Russia atrocities bring Nato members closer

Written by on November 27, 2022

A Ukrainian holds a sign thanking Nato for weapons at a protest in Kyiv, January 2022
Image caption,Ukraine has turned support from Nato allies into success on the battlefield

Nato is feeling pretty pleased with itself right now.

Of course when you chat to officials in the soulless, concrete monolith that is Nato HQ here in Brussels, no-one expresses pleasure at the current situation in Europe after Russia’s invasion of Ukraine. But they are quick to tell you how surprised, amazed or encouraged they are that the alliance is so “very” united.

And that both transatlantic and EU-Nato co-operation on sanctions against Russia, for example, have been so smooth. This is far from always the case.

“If you’d asked me back in February, or even six months ago, there’s no way I’d have predicted the unity we have in our ranks now,” a US official in Brussels told me.

So what’s the glue keeping Western allies together?

Just think of the countless headlines we’ve all read predicting the splintering of Western support.

“Ukraine fatigue” was heralded this summer, five months into the war.

Then the cost of living crisis and painfully high energy prices linked to Russia’s invasion were tipped to reduce Western leaders’ support for Kyiv.

With Russia having the largest stockpile of nuclear warheads in the world, it was assumed some countries would prefer to step away from Ukraine for fear of drastic action by Moscow.

But that was not the case.

“The strong resolve to stand with Ukraine that we see now has been helped by atrocities by Russia – targeting civilians and civilian infrastructure,” a leading Nato official told me on condition of anonymity. Like many of the officials I spoke to, they would prefer to be able to speak more freely.

“A daily diet of war crimes, those images hitting our screens day after day. That makes it hard to turn away.”

Russia has repeatedly denied committing war crimes.

Western officials say the Kremlin’s tactics have badly misfired.

“[Moscow] has tried to blackmail or manipulate nations supporting Ukraine with a ‘we can make you suffer too’ message,” an official from a large Nato country told me.

“But it’s royally backfired. Just like Russia has failed to wear down Ukrainian resolve with the daily war crimes it’s imposing on the country.”

Vladimir Putin’s blaming of Nato’s expansion eastwards for the current conflict has also turned into an own goal.

Sweden and Russia’s neighbour Finland have opted to join the alliance, after decades preferring non-alignment, as a direct result of the Kremlin’s actions.

Many officials also linked the unexpected advances of Ukraine’s armed forces against Russia with strong Western support. Or, put more cynically, with making it politically far harder for allies to reduce that support.

Nato countries are juggling two forms of backing for Ukraine: the practical and the political.

The practical is focused on how to structure industries to be able to keep manufacturing and providing military support for Ukraine.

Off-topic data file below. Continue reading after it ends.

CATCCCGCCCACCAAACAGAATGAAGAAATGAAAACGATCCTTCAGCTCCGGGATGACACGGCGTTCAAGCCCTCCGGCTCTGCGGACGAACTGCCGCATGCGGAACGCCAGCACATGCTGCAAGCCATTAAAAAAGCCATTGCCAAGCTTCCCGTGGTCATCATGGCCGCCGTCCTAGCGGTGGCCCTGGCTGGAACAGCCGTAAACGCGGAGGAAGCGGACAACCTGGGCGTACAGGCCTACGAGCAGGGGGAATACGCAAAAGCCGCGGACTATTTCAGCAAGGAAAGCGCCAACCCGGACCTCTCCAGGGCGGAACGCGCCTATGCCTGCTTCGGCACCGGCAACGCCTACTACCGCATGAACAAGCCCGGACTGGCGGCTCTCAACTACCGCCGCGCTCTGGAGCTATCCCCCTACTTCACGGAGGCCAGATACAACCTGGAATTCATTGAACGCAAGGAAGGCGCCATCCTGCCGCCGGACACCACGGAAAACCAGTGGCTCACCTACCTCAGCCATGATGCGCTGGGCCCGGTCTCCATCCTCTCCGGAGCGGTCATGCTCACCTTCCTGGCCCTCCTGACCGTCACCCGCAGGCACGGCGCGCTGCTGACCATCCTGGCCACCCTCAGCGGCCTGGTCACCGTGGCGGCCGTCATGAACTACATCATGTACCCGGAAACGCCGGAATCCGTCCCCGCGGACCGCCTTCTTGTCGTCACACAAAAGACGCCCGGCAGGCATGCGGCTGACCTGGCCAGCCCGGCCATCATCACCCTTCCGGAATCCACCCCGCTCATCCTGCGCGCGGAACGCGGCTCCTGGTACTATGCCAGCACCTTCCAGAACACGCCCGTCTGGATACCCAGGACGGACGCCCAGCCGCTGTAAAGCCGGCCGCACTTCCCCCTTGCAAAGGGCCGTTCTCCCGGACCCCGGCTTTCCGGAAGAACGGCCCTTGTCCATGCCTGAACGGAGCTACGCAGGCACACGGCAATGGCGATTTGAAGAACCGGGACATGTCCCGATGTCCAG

Nato officials say aid to Ukraine is more deliberate and long-term now than in the panicked first weeks following Russia’s invasion.

But the alliance draws a deliberate line between military support it provides for its own members and Ukraine, where aid is decided and provided by the national governments of Nato members, not by the alliance as a whole.

This “gossamer-thin” distinction, as one Brussels-based diplomat put it to me, is not recognised by the Kremlin. But it is important to Nato as it desperately tries to avoid coming into a direct, and therefore escalating, conflict with nuclear power Russia.

So, Nato has considerably boosted defence capabilities for its “Eastern flank” of member countries geographically close to Russia, but the alliance says it has no organised mission inside Ukraine. It’s not training Ukrainian soldiers or providing Kyiv with military support as an organisation.

The political aspect of sustaining support for Ukraine is something the Nato member countries have to manage with their parliament and population back home.

Analysts say the cost of helping Ukraine is nothing compared with what the US or European countries like France or the UK spent in Iraq and Afghanistan, but it’s worth looking at recent opinion polls in Germany, France and Italy.

They suggest waning public support (just 28% in France and Germany and 26% in Italy, according to a study by intelligence group Morning Consult) for ongoing sanctions against Russia that have a direct impact on the cost of living.

Yet the leaders of those countries appear unwavering for now in their support for Ukraine. Arguably more steadfast now in fact than earlier in the conflict.

What a contrast to the second Gulf War. Then Berlin and Paris didn’t hesitate to opt out, prompted by strong anti-war sentiment at home.

So what’s going on now?

Simple: Russia’s assault on Ukraine is Europe’s 9/11, says Camille Grand, until recently assistant secretary general for defence investment at Nato, and now at the European Council for Foreign Relations.

“[Russia’s invasion] has been a massive wake-up call on defence and security,” he told me. “A pivotal, game-changing moment, bringing conflict directly to our borders.”

Whatever the outcome in Ukraine itself, he predicts the situation in Europe will remain complex – geopolitically and in terms of security – for years to come.

A US official in Brussels goes a step further: “What Russia did caused a paradigm shift for security calculations across the globe.”

It wasn’t just Nato recognising this, he said. Other democracies like Japan, New Zealand, South Korea and Australia see Vladimir Putin’s actions as a serious threat to the democratic world order. There’s a sense that if he is allowed to “get away with it” in Ukraine, then no-one is safe.

Current track